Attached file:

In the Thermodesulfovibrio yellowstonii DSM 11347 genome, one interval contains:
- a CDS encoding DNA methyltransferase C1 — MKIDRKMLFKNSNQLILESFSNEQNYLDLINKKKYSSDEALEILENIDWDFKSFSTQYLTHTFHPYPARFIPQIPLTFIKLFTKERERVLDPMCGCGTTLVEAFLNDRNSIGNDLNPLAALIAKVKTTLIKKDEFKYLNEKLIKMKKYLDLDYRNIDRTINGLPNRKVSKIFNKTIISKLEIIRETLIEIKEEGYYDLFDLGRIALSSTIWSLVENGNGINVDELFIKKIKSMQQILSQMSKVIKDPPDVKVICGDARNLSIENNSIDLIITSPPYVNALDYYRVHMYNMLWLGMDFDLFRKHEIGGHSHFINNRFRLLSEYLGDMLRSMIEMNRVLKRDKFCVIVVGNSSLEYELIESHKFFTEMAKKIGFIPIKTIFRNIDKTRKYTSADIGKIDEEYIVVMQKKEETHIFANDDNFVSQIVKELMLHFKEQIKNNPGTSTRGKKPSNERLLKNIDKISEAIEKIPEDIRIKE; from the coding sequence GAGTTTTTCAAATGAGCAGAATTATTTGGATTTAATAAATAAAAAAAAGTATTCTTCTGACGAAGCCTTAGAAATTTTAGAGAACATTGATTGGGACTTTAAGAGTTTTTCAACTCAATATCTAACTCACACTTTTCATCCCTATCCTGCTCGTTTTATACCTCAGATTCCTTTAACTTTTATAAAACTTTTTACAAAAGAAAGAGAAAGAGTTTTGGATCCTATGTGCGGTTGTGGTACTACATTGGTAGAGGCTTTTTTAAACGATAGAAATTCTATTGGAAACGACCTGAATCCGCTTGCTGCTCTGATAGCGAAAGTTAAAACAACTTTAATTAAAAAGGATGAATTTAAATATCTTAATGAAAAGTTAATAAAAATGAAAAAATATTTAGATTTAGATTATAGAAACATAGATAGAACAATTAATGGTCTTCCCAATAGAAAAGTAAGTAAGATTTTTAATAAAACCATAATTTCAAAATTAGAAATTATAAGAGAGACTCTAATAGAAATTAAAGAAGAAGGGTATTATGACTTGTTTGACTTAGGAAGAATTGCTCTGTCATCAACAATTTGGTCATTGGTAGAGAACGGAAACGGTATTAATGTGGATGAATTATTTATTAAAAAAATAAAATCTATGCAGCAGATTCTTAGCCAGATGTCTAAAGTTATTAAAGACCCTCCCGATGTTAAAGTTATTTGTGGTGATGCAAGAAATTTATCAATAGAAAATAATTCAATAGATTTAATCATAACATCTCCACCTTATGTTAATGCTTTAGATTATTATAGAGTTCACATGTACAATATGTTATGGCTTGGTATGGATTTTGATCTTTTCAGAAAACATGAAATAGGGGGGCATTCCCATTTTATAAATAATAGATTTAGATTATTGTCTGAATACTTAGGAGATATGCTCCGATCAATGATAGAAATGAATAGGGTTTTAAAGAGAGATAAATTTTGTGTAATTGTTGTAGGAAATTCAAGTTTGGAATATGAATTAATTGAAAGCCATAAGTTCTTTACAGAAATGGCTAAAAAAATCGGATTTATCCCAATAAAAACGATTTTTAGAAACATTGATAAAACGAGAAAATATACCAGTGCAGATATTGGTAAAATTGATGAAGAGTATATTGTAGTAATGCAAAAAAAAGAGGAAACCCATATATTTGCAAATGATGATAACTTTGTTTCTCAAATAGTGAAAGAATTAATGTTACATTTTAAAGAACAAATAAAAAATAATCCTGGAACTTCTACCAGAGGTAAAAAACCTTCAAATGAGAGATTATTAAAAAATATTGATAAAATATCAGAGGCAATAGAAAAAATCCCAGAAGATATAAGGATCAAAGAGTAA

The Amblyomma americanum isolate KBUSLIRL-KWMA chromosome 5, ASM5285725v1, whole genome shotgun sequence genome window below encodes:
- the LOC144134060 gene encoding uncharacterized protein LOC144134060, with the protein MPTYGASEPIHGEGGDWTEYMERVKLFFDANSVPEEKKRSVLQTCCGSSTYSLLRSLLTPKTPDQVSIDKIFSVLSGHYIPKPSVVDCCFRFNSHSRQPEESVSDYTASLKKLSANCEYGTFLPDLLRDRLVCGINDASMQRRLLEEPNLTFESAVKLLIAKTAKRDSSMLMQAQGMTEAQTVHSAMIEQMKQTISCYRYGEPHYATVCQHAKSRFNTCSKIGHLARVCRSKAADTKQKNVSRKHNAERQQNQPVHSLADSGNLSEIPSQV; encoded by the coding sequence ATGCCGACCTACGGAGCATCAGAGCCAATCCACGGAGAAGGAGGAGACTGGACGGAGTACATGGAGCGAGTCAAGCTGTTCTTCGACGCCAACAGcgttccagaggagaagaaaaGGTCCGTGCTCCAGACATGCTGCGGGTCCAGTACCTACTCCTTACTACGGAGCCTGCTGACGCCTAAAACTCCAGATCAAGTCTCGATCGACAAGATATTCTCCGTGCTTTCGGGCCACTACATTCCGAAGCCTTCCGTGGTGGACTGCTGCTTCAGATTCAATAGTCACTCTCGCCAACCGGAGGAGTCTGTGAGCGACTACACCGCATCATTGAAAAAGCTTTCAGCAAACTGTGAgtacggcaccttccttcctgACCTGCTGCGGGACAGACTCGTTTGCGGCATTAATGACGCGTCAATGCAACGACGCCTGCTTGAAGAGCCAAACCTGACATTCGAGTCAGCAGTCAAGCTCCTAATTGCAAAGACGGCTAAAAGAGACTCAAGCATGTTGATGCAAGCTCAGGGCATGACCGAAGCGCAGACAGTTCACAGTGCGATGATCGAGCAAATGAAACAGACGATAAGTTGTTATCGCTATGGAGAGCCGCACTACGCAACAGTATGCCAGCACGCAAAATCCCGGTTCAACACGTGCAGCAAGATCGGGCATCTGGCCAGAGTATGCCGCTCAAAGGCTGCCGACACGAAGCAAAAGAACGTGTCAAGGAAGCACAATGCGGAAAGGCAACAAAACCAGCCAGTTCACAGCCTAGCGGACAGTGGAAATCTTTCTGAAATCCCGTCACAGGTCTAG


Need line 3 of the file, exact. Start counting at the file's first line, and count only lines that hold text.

The Amblyomma americanum isolate KBUSLIRL-KWMA chromosome 5, ASM5285725v1, whole genome shotgun sequence genome window below encodes: